Los Angeles

Robert Motherwell

Pasadena Art Museum

Robert Motherwell, Pasadena Art Museum. This is the first retrospective exhibition Motherwell has had in the United States. It is a fact in which Southern Californians can take pride. Director Leavitt deserves credit for his enterprise in arranging the exhibition and for bringing the artist to the West Coast for a chaotic, witty and human lecture to overflowing crowds at the Pasadena Museum. An attractive catalog to the exhibition with tributes by Leavitt, Frank O’Hara, Sam Hunter and Barbara Guest arouses some deserved excitement for the man and his art. An excerpt reprinted from Art in America entitled “What a Museum Should Be” by Motherwell shows him to be a good guy with sound sense. In scope, the exhibition generally covers the period from the impressionable war years to the present, and includes his much discussed collages as well as drawings and major paintings. Seeing these works in profusion emphasizes a personal conflict Motherwell seems not to have transcended; it is the struggle of head vs. heart. As one of the leading spokesmen for the abstract-expressionists (who exalt intuitive painting) Motherwell is surprisingly inhibited as a “feeler” of paint. He is more of an idea man than an executioner and his powers of executing things without conscious reasoning seem limited. Even in his highest painted attainments such as Two Figures With Cerulian Blue Stripe or Elegy to the Spanish Republic XI, he has thought his paintings out rather than painted them through. The “feeling” has been compromised by the “thinking.” If there is automatism here it has the effect of being intellectually pre-determined; his tentativenesses are “perfect” and his inquiries studied and sophisticated. Perhaps he is basically afraid to paint paint, to make himself vulnerable to the unknown impulses of the subconscious for which he only whets our appetites on such a grandiose scale. This is why some of the smaller works, like the collages, are more significant than the larger ones. The material of their creation, by its very nature, is suggestive of formality and the possibilities of choice and reason rather than intuition and impulse. Motherwell is relatively young as far as artists of maturity go. It will be interesting to see his next exhibition, which we hope will not take as long in coming as did the first, to observe if and how one of our most influential artists works his way out of this schizophrenic dilemma.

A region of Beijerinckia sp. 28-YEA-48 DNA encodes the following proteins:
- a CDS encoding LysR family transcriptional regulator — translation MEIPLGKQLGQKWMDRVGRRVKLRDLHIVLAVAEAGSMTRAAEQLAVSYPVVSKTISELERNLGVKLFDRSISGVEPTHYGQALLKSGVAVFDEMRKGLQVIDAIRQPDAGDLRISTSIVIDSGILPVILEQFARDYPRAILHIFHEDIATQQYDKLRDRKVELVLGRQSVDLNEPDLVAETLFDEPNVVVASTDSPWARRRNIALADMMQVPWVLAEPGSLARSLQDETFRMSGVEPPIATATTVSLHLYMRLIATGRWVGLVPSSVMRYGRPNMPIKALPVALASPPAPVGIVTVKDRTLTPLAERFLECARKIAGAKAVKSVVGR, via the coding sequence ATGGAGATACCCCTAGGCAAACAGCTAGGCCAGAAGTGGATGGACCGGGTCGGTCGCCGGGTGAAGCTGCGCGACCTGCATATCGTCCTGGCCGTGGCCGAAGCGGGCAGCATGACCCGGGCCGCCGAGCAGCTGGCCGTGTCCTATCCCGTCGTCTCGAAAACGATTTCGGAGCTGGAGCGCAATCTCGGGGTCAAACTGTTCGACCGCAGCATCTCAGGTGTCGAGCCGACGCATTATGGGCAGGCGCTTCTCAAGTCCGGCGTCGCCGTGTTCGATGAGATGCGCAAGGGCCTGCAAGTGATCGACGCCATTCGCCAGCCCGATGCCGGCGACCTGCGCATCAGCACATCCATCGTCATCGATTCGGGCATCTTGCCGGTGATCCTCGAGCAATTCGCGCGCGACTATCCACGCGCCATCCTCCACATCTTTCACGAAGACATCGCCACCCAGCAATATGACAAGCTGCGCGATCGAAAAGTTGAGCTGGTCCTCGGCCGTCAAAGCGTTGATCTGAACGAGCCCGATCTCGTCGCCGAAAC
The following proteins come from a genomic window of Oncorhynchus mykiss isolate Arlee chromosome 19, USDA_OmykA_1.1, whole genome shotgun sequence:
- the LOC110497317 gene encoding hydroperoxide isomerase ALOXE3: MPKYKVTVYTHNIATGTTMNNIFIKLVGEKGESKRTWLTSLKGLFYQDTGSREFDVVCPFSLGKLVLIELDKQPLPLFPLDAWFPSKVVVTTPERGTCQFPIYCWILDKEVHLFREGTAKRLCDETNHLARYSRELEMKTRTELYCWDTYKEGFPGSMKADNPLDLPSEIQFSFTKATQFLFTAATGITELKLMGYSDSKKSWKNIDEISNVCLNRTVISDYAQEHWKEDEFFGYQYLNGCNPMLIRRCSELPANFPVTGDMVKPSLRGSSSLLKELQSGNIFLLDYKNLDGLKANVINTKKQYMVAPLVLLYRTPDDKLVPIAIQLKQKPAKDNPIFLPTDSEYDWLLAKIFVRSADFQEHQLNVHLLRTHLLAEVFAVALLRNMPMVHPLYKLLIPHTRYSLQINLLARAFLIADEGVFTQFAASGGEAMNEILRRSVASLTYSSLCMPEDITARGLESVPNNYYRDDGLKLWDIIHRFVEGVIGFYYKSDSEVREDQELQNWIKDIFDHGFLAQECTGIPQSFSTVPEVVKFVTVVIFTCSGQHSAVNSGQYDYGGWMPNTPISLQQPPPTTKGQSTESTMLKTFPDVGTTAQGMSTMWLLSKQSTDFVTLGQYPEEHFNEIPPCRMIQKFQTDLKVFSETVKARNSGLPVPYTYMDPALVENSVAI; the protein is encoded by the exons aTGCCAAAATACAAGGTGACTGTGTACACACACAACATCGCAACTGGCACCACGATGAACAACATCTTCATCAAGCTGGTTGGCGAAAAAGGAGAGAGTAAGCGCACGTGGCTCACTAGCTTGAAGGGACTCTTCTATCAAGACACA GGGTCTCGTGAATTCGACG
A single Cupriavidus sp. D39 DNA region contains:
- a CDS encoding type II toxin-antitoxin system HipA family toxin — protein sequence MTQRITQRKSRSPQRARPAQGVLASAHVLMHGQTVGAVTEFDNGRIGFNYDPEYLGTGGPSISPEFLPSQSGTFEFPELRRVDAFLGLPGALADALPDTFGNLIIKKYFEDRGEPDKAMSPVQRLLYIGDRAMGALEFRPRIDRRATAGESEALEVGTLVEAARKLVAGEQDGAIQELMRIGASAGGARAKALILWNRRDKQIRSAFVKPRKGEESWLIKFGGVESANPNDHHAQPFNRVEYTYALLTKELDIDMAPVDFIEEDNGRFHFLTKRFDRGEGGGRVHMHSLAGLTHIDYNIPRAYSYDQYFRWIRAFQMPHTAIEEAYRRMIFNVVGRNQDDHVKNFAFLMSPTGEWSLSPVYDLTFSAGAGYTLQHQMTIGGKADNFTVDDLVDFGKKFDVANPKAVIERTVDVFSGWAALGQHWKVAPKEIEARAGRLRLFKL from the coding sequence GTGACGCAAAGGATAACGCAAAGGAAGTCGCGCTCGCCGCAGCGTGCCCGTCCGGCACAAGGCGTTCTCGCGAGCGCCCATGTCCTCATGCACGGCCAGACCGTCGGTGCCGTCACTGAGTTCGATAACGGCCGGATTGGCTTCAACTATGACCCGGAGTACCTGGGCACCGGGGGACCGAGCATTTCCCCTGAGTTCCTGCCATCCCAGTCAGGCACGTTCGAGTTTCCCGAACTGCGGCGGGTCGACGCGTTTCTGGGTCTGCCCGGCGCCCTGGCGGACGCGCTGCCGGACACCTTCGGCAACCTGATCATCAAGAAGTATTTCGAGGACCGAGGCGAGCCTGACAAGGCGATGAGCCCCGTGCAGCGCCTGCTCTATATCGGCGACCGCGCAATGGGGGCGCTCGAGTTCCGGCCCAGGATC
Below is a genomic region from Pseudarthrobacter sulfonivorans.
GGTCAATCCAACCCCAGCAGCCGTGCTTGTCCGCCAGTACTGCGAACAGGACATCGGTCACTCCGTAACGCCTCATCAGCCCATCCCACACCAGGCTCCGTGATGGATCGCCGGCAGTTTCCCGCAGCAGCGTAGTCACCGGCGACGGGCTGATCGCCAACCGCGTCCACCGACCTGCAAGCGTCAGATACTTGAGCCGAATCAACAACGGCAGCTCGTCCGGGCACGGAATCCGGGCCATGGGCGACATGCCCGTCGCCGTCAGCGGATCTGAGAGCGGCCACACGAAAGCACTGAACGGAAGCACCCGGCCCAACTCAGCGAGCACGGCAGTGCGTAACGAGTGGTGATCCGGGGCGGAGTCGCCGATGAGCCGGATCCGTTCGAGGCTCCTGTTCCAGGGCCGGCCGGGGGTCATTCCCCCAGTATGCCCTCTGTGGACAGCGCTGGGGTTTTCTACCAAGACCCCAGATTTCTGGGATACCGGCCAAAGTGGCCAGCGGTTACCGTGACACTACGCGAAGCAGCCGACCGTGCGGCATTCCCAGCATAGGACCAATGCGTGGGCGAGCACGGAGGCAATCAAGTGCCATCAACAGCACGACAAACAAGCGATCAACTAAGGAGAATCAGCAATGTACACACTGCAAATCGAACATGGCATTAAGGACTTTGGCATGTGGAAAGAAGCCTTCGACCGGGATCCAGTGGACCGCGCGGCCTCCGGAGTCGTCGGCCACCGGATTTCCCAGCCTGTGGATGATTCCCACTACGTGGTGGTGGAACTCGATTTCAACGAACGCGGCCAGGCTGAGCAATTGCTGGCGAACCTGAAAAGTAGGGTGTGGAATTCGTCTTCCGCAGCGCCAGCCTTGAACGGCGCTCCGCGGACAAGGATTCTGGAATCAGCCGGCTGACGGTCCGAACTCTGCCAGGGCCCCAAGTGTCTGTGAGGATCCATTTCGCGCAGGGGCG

Arthur Secunda